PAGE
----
Unfortunately most people live in an area with neighbors and the 2.4ghz signal can travel pretty far. They usually see your traffic and choose a channel that doesn't match their neighbor. Unfortunately this usually overlaps with your channel and on top of that they turn up their wireless signal power thinking this will help drown you out. Unfortunately that doesn't help the situation and we'll get into that on wireless design below.

NOTE:

I could go further into 2.4ghz but honestly the only reason at this point to use 2.4ghz would be for legacy devices and if you live an area where you don't have a lot of people close by. If you didn't already know, the 2.4ghz range is also subject to interference from Bluetooth devices, microwaves, cordless phones, and other devices. So sticking with 2.4ghz you'll most likely run into problems so I recommend you move on from 2.4ghz.

2. 5ghz Wifi

This discussion we'll assume you're using 802.11AC 5ghz wifi since most people haven't moved into AX or beyond. This is what you want to be connected to, to avoid the problems listed above.

You'll want to use 5ghz since it has less interference from microwaves, cordless phones, Bluetooth, etc. Unfortunately it has less range so maybe we'll just jump into the wireless design to explain it further.


Wireless Design

Wireless is a physics problem.

In 5ghz wifi the signal doesn't penetrate walls or structures like 2.4ghz does.

To begin this setup I recommend you download a wifi signal application onto your phone(analyzer). This will help you view the wireless signals around you and help you design your network. Any free wifi signal app on your phone should be okay.

Channels

There are 20mhz, 40mhz, 80mhz, and 160mhz wide channels. You can google 5ghz channels on google images or view this link for example:

https://www.extremetech.com/wp-content/uploads/2014/06/graphic-80211-acChannels-all.png

You have non-DFS and DFS channels. Think of the 5ghz wireless space like this.. you have wireless channels that are available for use all the time and channels that are borrowed from other areas like weather and aircraft radar.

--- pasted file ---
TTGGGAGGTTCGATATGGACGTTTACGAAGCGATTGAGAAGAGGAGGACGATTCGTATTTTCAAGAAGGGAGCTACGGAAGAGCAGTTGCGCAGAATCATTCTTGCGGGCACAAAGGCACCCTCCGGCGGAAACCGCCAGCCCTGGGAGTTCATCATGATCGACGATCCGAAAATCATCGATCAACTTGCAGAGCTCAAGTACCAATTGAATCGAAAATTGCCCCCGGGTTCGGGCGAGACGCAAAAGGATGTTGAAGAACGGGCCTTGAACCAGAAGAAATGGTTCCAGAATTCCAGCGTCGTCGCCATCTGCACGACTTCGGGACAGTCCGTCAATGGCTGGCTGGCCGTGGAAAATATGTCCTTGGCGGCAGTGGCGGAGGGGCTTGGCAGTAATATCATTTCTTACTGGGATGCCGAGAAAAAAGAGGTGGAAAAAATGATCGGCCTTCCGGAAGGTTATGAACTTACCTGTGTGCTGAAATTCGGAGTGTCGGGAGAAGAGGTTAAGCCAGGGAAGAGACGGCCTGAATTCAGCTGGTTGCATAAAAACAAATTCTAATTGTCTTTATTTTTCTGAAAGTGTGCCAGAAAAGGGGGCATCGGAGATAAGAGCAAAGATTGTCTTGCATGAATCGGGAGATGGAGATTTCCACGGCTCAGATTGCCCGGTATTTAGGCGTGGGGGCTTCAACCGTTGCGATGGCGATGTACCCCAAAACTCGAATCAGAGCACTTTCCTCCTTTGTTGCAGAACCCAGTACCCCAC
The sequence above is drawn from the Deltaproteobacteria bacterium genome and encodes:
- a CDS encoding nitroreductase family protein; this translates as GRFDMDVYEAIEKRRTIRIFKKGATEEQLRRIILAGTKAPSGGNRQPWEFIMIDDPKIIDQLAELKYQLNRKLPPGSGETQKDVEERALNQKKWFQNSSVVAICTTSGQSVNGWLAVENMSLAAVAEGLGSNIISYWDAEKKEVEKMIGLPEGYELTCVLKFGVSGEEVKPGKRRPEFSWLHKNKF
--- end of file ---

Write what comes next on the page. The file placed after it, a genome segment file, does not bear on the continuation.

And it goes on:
The non-DFS channels are always available for us to use. They just work and we want to use these on our network.

The DFS channels are channels that we are borrowing from weather and aircraft radar. Under US law for example if you are using a DFS channel and an aircraft flies over your location your wireless device, by law, must shutdown that channel and wait (up to 20 mins) before trying to turn back on. Same goes with weather radar.. if you something scans your area those DFS channels will shutdown for a holdback time. Sucks, right?!

So here are the channels we want to use for best performance:

  • 36-48
  • 149-165

The DFS channels (which could be affected at any time) are:

  • 52-144

...make a note of this as this will affect how we setup our network. BTW, if you haven't looked at an image of the 5ghz channels you really should, this will make a lot more sense!

These channels are broken up into groups.

You can run at:

  • 20mhz wide and get 36, 40, 44, 48
  • 40mhz wide and get 36-40 , and 44-48
  • 80mhz wide and get 36-48
  • 160mhz - I wont go into this because it goes into the DFS range. I just don't want to go there.

NOTE: The smaller the channels the more room for using non-DFS. But the smaller the channel the less throughput on SU-MIMO devices.


So Motavar what is the point behind all these channels and 20mhz to 80mhz wide?

Well it all has to do with speed. Think of the channel like a hose connected to a faucet. The 20mhz is a small hose and a 80mhz is a big hose. The bigger the hose the more water it can hold. So the bigger the channel the more data you can squeeze in there. We can put down a lot of little hoses on the ground or put down bigger hoses but less of them.

Up until recently your wireless network card (or NIC as we'll call it) could only connect to one channel. This was called SU-MIMO. So if you connected a SU-MIMO NIC at 80mhz wide you're throughput would be 450mbps. But what if your NIC supported MU-MIMO like an iphone or galaxy s10.. MU-MIMO allows you to connect to lets say (2) channels (or 2 spatial streams). So you could get 450mbps x 2 or 867mpbs PHY.

What does this all mean? Break it down.

Well, if you have an older NIC that does SU-MIMO and your router is set for 80mhz wide channels your max throughput would be 450mbps. If you're running at 40mhz wide your throughput would be lower. If you had a newer device with MU-MIMO you could connect to lets say 2 80mhz wide streams for 867mpbs.


Okay.. and..

Well with this info we are going to try and fix your wireless and solve this physics problem

We'll throw a few things out there (and correct me if I'm wrong):

  • If you're trying to get 1gbps out of your wireless you're most likely not going to get it. Most modern devices would do MU-MIMO at 2x spatial streams. At 80mhz wide you're looking at 867mpbs PHY.
  • If you think this is going to be easy, it wont be.